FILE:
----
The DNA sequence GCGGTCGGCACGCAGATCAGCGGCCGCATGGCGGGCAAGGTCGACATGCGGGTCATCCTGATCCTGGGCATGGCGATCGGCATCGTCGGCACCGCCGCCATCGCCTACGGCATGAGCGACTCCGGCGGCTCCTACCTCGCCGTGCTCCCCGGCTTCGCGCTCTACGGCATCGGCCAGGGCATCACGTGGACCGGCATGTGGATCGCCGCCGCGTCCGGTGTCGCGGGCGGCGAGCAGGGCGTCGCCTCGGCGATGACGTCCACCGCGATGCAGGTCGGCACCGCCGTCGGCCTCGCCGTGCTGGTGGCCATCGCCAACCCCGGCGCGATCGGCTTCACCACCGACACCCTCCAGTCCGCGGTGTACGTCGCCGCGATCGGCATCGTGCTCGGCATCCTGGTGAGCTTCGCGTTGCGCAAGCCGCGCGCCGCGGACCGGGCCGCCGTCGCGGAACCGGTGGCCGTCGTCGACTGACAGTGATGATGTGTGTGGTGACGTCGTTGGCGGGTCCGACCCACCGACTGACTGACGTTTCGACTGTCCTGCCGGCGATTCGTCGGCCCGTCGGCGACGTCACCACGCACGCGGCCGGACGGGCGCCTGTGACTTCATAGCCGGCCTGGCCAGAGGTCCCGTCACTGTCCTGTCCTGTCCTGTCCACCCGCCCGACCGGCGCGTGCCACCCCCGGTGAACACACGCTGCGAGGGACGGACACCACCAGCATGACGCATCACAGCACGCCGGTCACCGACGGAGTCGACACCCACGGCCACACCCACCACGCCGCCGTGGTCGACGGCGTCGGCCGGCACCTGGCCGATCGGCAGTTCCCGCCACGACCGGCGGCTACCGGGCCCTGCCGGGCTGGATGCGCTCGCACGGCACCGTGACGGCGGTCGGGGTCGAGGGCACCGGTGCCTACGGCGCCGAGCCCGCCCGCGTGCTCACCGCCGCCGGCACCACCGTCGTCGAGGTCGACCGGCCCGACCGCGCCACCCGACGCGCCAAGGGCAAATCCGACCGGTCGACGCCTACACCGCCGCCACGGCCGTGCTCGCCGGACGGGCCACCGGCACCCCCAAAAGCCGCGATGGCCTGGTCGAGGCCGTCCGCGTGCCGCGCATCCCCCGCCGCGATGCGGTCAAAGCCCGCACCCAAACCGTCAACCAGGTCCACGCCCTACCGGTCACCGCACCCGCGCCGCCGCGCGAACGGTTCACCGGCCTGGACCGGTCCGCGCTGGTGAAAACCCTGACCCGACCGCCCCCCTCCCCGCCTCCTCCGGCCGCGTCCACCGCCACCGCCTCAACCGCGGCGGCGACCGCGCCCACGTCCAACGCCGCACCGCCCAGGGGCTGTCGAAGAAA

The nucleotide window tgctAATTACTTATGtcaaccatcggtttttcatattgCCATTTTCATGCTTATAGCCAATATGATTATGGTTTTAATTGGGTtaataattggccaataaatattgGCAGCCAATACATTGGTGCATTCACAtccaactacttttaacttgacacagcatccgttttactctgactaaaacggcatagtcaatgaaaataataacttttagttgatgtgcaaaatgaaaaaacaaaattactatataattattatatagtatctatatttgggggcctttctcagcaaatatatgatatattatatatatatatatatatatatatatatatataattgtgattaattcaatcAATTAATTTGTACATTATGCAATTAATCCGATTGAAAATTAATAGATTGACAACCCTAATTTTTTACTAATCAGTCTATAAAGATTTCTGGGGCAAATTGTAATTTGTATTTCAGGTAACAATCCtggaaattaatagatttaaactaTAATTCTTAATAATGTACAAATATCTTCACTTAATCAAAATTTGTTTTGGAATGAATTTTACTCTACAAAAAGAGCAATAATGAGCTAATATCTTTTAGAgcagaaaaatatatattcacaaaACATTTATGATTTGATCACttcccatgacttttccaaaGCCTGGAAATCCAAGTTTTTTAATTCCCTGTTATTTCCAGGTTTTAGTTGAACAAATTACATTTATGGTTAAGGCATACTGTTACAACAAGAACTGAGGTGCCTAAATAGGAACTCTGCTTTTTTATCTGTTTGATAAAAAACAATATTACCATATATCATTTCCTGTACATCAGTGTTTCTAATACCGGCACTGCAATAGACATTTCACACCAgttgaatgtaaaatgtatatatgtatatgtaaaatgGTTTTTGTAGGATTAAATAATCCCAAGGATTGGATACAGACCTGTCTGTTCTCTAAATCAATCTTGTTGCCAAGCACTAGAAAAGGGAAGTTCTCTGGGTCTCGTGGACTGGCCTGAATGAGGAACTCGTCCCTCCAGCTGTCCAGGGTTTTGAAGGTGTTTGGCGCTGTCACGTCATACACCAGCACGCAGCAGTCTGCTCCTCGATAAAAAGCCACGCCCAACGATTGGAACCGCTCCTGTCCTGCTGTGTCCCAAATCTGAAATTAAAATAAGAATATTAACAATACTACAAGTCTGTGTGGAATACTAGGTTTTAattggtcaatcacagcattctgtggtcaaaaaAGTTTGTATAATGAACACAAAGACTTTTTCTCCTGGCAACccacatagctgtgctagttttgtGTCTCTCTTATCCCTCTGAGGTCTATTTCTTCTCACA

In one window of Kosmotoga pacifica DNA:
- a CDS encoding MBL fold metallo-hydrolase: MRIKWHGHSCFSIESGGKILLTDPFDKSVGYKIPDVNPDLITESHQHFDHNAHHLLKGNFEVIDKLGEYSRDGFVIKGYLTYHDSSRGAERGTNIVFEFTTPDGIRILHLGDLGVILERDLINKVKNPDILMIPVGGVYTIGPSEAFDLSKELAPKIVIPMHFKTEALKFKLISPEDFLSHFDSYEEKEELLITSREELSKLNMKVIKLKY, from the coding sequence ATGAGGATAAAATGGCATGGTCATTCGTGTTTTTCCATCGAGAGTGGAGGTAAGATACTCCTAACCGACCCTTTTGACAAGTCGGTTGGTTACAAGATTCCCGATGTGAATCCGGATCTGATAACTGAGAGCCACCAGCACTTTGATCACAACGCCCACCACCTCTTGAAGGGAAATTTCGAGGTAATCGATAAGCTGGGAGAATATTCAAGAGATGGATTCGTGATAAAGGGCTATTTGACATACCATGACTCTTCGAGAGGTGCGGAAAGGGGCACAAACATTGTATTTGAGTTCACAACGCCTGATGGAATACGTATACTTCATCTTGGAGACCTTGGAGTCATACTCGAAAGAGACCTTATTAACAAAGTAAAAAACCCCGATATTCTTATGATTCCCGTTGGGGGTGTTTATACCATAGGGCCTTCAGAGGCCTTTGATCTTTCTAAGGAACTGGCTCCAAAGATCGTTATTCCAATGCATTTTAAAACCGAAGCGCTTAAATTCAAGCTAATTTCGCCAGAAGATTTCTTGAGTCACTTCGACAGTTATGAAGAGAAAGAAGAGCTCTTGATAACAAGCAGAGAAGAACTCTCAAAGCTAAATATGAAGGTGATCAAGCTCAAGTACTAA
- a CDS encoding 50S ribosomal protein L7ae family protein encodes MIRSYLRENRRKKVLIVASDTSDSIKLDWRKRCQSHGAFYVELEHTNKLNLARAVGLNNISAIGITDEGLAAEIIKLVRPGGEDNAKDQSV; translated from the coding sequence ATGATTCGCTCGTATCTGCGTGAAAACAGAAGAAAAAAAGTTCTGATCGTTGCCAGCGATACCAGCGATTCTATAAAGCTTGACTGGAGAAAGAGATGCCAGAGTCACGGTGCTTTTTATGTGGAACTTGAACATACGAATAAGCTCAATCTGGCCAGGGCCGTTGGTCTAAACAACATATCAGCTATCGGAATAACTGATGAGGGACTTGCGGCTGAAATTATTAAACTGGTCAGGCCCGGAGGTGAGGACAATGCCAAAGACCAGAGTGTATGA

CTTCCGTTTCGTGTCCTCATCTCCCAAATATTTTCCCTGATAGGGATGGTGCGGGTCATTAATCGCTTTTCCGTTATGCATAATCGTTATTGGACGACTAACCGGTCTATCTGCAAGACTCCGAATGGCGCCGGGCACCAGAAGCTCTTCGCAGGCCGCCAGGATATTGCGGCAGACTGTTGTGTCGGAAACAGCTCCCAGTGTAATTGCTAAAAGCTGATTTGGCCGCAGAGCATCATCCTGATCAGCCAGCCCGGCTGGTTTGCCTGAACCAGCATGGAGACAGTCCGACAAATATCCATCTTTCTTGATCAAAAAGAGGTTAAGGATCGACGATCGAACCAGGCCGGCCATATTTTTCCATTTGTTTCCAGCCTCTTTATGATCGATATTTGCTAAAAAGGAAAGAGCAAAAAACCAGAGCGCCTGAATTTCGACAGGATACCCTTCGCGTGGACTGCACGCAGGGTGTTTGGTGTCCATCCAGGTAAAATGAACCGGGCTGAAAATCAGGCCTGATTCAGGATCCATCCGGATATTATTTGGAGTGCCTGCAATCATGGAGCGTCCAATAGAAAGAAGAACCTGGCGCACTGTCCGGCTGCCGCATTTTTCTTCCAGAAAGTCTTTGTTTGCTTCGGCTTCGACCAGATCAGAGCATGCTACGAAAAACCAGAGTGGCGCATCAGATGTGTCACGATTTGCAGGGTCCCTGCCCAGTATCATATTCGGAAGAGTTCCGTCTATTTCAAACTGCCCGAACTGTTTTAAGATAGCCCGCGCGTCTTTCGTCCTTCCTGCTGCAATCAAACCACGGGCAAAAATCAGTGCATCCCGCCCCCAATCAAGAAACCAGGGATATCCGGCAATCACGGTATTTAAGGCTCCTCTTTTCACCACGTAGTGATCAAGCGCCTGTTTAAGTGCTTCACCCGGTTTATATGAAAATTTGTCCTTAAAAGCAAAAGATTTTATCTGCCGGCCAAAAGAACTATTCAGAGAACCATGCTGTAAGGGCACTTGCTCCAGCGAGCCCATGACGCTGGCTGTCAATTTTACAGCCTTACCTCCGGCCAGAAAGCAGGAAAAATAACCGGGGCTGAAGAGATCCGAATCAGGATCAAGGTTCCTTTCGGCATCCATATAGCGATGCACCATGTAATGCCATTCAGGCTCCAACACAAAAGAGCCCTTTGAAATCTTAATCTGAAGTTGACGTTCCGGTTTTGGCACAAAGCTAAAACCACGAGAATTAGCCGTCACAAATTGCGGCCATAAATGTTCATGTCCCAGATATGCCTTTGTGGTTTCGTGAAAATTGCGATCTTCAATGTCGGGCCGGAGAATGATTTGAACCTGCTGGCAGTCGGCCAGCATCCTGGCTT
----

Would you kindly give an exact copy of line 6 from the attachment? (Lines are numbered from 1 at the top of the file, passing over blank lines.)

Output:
CTTCCGTTTCGTGTCCTCATCTCCCAAATATTTTCCCTGATAGGGATGGTGCGGGTCATTAATCGCTTTTCCGTTATGCATAATCGTTATTGGACGACTAACCGGTCTATCTGCAAGACTCCGAATGGCGCCGGGCACCAGAAGCTCTTCGCAGGCCGCCAGGATATTGCGGCAGACTGTTGTGTCGGAAACAGCTCCCAGTGTAATTGCTAAAAGCTGATTTGGCCGCAGAGCATCATCCTGATCAGCCAGCCCGGCTGGTTTGCCTGAACCAGCATGGAGACAGTCCGACAAATATCCATCTTTCTTGATCAAAAAGAGGTTAAGGATCGACGATCGAACCAGGCCGGCCATATTTTTCCATTTGTTTCCAGCCTCTTTATGATCGATATTTGCTAAAAAGGAAAGAGCAAAAAACCAGAGCGCCTGAATTTCGACAGGATACCCTTCGCGTGGACTGCACGCAGGGTGTTTGGTGTCCATCCAGGTAAAATGAACCGGGCTGAAAATCAGGCCTGATTCAGGATCCATCCGGATATTATTTGGAGTGCCTGCAATCATGGAGCGTCCAATAGAAAGAAGAACCTGGCGCACTGTCCGGCTGCCGCATTTTTCTTCCAGAAAGTCTTTGTTTGCTTCGGCTTCGACCAGATCAGAGCATGCTACGAAAAACCAGAGTGGCGCATCAGATGTGTCACGATTTGCAGGGTCCCTGCCCAGTATCATATTCGGAAGAGTTCCGTCTATTTCAAACTGCCCGAACTGTTTTAAGATAGCCCGCGCGTCTTTCGTCCTTCCTGCTGCAATCAAACCACGGGCAAAAATCAGTGCATCCCGCCCCCAATCAAGAAACCAGGGATATCCGGCAATCACGGTATTTAAGGCTCCTCTTTTCACCACGTAGTGATCAAGCGCCTGTTTAAGTGCTTCACCCGGTTTATATGAAAATTTGTCCTTAAAAGCAAAAGATTTTATCTGCCGGCCAAAAGAACTATTCAGAGAACCATGCTGTAAGGGCACTTGCTCCAGCGAGCCCATGACGCTGGCTGTCAATTTTACAGCCTTACCTCCGGCCAGAAAGCAGGAAAAATAACCGGGGCTGAAGAGATCCGAATCAGGATCAAGGTTCCTTTCGGCATCCATATAGCGATGCACCATGTAATGCCATTCAGGCTCCAACACAAAAGAGCCCTTTGAAATCTTAATCTGAAGTTGACGTTCCGGTTTTGGCACAAAGCTAAAACCACGAGAATTAGCCGTCACAAATTGCGGCCATAAATGTTCATGTCCCAGATATGCCTTTGTGGTTTCGTGAAAATTGCGATCTTCAATGTCGGGCCGGAGAATGATTTGAACCTGCTGGCAGTCGGCCAGCATCCTGGCTT